"It wasn't about regenerative agriculture or it wasn't about nutrient density or anything like that," he said." Our farm went from zero to 22% slopes and erosion was a big problem ... We were losing about 25 tons of soil per acre."

Brandt would joke about his early days with equipment. Long before there were 90-million acres of soybeans, Brandt recalled having John Deere engineers out on his farm trying to test the first planters that could plant soybeans.

"So, we're planting cover crops, learning all about them. After about 1,000 failures we had one or two successes. So, I've had all of the failures. You guys don't need to worry about it," he said.

Pointing to one of his photos with an old planter and muddy wheels, Brandt explained, "We grow cover crops to take the moisture out, not to keep it in, but the context is going to be the same."

Talking about tillage radishes, Brandt said he met fellow farmer Steve Groff who pitched him on the idea of tillage radishes. The next thing he knows, he's taking a photo holding one at the local soil and water office.

"I shouldn't be here today. I'm not a spokesman. I'm not a public speaker," Brandt said. "But I went into the local soil office and they took a picture of it. Somehow it got somewhere and the next thing I become the speaker all over the United States talking about tillage radishes."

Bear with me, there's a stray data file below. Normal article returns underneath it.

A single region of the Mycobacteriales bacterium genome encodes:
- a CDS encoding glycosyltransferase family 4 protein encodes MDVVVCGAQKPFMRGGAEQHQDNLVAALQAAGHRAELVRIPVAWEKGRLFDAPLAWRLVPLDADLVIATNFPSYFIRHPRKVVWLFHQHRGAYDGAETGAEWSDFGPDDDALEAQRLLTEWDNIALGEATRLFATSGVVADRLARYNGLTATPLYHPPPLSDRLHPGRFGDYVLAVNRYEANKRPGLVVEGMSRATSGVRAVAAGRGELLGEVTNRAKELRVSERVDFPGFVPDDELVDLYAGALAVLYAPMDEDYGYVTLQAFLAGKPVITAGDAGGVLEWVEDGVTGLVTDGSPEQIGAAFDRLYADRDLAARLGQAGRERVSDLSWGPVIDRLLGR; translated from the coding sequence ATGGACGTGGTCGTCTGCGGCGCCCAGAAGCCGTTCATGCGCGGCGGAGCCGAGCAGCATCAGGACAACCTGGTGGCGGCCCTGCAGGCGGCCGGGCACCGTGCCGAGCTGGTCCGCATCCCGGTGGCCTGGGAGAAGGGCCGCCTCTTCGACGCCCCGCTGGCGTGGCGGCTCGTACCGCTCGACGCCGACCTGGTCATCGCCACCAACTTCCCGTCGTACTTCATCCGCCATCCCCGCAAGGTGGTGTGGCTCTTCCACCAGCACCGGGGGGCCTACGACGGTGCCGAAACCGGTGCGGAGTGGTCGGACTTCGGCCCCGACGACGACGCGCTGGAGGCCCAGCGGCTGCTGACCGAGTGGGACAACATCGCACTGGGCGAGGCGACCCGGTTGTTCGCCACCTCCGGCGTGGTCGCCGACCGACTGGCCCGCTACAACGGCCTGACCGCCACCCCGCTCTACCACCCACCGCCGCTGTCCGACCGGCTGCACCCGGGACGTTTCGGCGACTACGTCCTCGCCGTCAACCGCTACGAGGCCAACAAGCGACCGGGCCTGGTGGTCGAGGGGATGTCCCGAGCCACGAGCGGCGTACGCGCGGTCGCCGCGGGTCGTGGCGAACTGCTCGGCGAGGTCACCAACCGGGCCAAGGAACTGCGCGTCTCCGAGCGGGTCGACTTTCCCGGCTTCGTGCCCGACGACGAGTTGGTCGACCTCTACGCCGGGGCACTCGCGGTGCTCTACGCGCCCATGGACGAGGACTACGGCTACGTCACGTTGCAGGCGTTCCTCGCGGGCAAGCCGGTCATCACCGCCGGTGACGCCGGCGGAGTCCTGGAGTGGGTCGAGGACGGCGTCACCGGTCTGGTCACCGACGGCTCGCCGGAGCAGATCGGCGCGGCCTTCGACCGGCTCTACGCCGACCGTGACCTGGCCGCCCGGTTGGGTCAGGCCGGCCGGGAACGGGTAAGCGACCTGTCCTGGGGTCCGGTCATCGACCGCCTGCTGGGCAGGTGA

He explained one of the biggest challenges he faced early on was trying to find basic planting equipment for no-till farming. "I went to the local John Deere dealer and said, 'I'm looking for a planter that will plant corn, soybeans, small grains and cover crops.' He looked at me and says, 'Dammit David, get out of my office.' So, I lost all hope."

Following his journey, Brandt pointed to how the equipment companies have adapted over time to the needs for soil health.

"Today, we have all of this good equipment out there. There is no reason not to no-till today."